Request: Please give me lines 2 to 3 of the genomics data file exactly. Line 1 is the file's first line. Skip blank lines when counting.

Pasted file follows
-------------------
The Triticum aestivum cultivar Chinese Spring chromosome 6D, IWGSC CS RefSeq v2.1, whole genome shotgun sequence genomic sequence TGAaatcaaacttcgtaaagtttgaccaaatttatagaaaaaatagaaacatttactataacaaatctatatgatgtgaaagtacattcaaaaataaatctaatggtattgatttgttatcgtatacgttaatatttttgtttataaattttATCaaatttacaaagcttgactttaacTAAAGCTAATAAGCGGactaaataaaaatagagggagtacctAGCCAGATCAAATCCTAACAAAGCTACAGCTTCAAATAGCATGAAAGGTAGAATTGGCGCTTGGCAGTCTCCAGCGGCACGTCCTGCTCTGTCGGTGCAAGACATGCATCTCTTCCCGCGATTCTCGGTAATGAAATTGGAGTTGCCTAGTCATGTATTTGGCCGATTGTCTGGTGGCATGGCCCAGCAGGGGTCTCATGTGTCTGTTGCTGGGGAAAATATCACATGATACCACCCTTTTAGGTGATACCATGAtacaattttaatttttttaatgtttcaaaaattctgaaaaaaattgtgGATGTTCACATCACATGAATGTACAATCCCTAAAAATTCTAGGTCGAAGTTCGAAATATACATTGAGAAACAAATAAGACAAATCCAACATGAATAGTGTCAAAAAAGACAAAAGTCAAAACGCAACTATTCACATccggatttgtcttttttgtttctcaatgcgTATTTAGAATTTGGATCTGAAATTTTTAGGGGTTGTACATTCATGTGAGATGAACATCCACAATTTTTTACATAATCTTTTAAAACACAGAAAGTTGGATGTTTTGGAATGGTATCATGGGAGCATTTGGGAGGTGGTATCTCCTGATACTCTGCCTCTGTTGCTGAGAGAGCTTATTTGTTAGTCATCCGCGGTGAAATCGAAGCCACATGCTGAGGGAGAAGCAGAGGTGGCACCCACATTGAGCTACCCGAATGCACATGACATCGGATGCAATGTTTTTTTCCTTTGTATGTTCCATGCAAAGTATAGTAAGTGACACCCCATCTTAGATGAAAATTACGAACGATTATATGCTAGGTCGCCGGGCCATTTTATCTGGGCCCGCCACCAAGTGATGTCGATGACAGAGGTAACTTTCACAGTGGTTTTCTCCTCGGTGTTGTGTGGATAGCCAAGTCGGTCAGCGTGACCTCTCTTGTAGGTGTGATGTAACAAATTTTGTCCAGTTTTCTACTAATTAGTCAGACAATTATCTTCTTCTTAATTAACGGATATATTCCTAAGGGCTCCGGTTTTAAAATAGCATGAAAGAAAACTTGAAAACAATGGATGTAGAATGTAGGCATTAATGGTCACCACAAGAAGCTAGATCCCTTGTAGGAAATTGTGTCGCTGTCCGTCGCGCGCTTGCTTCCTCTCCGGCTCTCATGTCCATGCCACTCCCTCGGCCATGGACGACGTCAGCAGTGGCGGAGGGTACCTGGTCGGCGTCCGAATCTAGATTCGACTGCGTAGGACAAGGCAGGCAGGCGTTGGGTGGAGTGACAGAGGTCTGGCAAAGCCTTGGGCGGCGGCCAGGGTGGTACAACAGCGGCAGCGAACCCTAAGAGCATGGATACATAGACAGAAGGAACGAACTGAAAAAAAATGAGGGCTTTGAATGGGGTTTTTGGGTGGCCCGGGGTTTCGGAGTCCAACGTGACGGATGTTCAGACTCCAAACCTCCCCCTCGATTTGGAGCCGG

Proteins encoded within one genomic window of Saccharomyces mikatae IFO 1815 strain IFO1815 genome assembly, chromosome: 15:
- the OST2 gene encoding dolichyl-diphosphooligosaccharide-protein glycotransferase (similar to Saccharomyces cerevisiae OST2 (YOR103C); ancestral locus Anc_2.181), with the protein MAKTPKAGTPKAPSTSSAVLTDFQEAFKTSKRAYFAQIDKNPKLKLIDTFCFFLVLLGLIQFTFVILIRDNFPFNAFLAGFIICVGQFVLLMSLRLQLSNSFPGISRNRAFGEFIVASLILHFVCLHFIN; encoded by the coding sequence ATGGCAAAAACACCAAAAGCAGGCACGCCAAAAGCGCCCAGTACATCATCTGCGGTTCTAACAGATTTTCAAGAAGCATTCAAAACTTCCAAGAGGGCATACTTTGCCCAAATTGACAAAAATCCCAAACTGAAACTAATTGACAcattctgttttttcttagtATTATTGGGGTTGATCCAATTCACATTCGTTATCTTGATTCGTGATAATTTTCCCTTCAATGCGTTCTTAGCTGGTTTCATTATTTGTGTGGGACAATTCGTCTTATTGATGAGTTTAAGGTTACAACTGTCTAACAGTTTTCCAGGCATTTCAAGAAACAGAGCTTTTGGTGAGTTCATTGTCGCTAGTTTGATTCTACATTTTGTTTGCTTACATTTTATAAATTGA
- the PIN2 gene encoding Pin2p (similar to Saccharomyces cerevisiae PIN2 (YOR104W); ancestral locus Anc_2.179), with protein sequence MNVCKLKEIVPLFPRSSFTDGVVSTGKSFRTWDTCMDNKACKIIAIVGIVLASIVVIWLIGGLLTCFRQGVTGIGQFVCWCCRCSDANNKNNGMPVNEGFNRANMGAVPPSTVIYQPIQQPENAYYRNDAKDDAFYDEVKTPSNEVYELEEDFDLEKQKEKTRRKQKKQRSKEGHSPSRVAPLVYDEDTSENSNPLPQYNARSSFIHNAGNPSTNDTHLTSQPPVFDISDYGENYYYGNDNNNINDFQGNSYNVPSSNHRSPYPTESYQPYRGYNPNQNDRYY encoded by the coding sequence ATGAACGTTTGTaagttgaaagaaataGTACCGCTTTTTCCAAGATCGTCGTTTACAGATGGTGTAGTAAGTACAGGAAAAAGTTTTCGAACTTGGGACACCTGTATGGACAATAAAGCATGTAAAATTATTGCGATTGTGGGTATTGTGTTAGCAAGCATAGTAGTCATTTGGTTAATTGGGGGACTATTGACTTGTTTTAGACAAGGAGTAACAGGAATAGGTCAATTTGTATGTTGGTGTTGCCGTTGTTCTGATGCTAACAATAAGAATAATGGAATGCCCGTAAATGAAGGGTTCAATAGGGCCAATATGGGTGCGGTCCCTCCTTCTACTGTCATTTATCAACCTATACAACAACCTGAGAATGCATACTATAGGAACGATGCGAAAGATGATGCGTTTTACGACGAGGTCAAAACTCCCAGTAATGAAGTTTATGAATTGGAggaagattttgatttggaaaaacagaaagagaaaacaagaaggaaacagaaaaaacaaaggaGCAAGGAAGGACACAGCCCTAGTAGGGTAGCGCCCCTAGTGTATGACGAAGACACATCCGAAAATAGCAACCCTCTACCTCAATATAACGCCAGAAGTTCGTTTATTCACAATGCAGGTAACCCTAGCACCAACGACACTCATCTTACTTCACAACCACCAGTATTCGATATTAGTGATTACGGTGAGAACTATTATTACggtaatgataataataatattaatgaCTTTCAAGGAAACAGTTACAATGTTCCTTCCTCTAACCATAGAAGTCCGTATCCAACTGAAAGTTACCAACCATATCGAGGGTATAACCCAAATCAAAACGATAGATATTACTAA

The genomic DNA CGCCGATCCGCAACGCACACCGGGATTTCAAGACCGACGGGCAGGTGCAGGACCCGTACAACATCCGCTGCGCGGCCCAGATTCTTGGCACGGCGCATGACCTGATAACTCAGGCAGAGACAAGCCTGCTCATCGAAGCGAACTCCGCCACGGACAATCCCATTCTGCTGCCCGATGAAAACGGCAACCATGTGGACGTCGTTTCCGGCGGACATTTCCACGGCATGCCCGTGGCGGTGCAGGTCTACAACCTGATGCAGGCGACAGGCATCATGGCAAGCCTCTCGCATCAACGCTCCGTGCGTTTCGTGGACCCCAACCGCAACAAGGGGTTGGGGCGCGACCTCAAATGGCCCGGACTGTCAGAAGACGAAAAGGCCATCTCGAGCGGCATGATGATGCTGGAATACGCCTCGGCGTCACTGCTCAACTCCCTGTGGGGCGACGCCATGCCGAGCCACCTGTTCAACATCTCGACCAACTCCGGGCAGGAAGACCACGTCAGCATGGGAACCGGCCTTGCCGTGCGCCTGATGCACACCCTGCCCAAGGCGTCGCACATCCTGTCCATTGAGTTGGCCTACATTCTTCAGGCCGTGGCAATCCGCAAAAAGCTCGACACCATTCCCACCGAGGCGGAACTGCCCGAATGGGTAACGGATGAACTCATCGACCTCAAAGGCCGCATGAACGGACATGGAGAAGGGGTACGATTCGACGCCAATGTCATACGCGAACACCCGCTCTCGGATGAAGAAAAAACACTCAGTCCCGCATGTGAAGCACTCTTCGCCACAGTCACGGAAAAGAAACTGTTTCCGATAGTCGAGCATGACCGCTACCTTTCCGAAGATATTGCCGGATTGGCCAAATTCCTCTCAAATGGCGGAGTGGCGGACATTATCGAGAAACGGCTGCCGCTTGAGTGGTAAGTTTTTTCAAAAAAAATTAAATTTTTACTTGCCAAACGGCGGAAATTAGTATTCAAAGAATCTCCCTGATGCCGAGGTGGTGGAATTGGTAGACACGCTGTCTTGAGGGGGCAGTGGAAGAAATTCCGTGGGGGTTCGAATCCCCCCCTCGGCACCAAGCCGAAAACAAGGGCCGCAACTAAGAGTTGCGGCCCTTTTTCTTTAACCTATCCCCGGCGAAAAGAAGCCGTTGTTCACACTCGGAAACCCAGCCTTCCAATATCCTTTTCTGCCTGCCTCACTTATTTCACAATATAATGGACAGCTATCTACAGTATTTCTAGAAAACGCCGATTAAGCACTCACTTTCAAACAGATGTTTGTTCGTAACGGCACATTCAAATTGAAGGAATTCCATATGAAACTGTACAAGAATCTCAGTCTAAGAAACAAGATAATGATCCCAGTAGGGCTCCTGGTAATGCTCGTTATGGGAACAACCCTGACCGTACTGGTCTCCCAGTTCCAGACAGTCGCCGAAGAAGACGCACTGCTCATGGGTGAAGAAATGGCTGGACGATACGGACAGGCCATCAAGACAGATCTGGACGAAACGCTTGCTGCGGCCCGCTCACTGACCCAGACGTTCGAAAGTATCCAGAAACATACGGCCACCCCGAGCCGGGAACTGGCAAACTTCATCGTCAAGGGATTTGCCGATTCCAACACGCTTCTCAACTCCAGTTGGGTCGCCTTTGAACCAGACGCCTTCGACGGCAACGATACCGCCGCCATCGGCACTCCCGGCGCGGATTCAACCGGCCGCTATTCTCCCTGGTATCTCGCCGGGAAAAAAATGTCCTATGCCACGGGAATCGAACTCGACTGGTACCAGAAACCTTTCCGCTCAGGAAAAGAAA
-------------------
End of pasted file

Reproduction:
Proteins encoded within one genomic window of Saccharomyces mikatae IFO 1815 strain IFO1815 genome assembly, chromosome: 15:
- the OST2 gene encoding dolichyl-diphosphooligosaccharide-protein glycotransferase (similar to Saccharomyces cerevisiae OST2 (YOR103C); ancestral locus Anc_2.181), with the protein MAKTPKAGTPKAPSTSSAVLTDFQEAFKTSKRAYFAQIDKNPKLKLIDTFCFFLVLLGLIQFTFVILIRDNFPFNAFLAGFIICVGQFVLLMSLRLQLSNSFPGISRNRAFGEFIVASLILHFVCLHFIN; encoded by the coding sequence ATGGCAAAAACACCAAAAGCAGGCACGCCAAAAGCGCCCAGTACATCATCTGCGGTTCTAACAGATTTTCAAGAAGCATTCAAAACTTCCAAGAGGGCATACTTTGCCCAAATTGACAAAAATCCCAAACTGAAACTAATTGACAcattctgttttttcttagtATTATTGGGGTTGATCCAATTCACATTCGTTATCTTGATTCGTGATAATTTTCCCTTCAATGCGTTCTTAGCTGGTTTCATTATTTGTGTGGGACAATTCGTCTTATTGATGAGTTTAAGGTTACAACTGTCTAACAGTTTTCCAGGCATTTCAAGAAACAGAGCTTTTGGTGAGTTCATTGTCGCTAGTTTGATTCTACATTTTGTTTGCTTACATTTTATAAATTGA